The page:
#NoBrief: Jordan Robertson

Continuing our #NoBrief series, Jelly illustrator Jordan Robertson talks about his graphic work, including his Tokyo 2020 Olympics passion project...

Tuesday 23 November 2021

The #NoBrief series is an ongoing look into our talented illustrators, animators, lettering and type artists’ minds – focusing on the passion projects they create when they become their own client. When they are free to let their imagination and creativity run wild, when there’s no client brief to stick to.

Previous #NoBrief’s have seen the likes of Niceshit, David Luepschen and Alice Tye (to name a few) discuss the highs and lows of creating (and completing) a passion project and the benefits it reaps.

Now it’s the turn of Jordan Robertson, whose work often takes short-lived moments from ordinary scenes, deconstructing them into graphic, textural takes on the everyday.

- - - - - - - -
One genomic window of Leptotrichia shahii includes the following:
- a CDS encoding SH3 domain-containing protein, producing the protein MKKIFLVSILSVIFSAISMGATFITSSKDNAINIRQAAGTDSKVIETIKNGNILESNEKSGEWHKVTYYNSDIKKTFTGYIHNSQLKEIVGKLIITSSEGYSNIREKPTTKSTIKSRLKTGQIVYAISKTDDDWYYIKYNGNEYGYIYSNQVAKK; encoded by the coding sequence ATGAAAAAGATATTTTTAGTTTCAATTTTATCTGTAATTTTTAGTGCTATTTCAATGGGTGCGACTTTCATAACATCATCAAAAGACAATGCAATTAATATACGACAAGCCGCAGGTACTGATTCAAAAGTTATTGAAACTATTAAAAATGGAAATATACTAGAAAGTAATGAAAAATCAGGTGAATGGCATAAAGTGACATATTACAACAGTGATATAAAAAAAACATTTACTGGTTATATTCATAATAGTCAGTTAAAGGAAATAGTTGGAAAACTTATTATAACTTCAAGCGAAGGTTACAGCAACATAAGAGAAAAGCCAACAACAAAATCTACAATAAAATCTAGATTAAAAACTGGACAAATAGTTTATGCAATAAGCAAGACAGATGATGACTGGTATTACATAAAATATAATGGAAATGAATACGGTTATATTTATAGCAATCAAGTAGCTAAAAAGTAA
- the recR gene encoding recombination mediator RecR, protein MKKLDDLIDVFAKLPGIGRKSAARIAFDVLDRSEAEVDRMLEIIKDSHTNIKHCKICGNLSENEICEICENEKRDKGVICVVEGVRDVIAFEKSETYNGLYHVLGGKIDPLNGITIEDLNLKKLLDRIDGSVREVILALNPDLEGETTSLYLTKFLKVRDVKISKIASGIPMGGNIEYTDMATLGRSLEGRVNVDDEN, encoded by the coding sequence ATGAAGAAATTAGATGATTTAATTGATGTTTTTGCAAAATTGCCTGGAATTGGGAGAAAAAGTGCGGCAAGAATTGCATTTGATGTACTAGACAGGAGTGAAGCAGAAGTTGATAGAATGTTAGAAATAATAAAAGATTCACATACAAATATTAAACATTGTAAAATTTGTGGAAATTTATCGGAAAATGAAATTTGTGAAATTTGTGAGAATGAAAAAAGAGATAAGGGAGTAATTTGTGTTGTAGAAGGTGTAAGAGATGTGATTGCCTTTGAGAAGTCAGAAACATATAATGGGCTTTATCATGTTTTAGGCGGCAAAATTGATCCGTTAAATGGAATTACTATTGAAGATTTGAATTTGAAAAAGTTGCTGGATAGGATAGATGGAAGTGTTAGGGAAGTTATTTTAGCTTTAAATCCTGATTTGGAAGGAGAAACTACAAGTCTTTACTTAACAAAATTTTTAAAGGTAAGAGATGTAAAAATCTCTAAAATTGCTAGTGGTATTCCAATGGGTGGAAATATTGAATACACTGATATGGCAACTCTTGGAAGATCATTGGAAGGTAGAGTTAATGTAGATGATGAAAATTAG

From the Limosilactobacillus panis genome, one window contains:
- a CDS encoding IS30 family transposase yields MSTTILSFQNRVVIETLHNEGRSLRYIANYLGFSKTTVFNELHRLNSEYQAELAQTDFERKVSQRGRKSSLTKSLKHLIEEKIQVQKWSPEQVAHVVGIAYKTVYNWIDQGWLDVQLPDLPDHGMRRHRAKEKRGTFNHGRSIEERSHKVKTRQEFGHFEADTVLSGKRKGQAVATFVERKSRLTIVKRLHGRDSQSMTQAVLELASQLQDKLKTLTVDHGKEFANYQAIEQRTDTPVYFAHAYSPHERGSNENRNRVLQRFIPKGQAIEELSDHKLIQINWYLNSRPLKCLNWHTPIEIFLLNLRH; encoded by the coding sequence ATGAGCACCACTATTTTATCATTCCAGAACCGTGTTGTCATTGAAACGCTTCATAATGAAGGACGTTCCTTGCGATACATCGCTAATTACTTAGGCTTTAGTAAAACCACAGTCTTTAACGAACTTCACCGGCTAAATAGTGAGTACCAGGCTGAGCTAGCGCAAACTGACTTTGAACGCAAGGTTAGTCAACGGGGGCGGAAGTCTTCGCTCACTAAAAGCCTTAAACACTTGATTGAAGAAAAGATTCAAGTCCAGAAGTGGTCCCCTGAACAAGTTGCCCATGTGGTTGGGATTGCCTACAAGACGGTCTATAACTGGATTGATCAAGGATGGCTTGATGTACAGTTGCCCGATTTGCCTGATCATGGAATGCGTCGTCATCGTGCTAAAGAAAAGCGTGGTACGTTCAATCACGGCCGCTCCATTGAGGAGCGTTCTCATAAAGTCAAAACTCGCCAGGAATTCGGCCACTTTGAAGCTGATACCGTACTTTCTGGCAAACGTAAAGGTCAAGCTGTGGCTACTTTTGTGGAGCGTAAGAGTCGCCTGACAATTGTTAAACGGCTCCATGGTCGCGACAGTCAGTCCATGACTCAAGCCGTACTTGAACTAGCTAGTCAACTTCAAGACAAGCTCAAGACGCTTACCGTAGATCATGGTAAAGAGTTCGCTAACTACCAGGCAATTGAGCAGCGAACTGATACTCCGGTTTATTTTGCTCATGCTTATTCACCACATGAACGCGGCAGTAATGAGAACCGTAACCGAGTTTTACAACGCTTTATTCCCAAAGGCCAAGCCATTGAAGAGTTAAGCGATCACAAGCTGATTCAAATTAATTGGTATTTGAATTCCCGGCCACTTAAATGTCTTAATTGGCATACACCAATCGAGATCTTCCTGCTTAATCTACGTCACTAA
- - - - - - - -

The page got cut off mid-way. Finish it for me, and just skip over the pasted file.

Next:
In light of the Tokyo 2020 Olympics, Jordan was inspired by the games, writing himself a brief and developing a new passion project. Off the back of this he also created a self-initiated TFL project more about story-telling and capturing moments, exploring textures with more of a hand rendered feel. Demonstrating his strong skillset, this was something a little different from the Graphic, commercial, systematic approach of the Olympics project that demonstrates his strong design thinking. We dive into these a little more…

When did you start this project? And what inspired you to create this? (Olympics & TFL)

The Olympics of course came from when the games began this year; I really enjoyed the part in the opening ceremony where dancers dressed as the Olympic Games symbols and formed every sport in a countdown. This got my old graphic design brain excited over how good design can be fluent in so many ways if the idea is strong, and I wanted to bring this approach into my illustration practice. Previously I had focused on capturing moments and depictions, so this engaged me in a more systematic and conceptual way of thinking as I wanted my illustrations to be very graphic in order to communicate the sports effectively.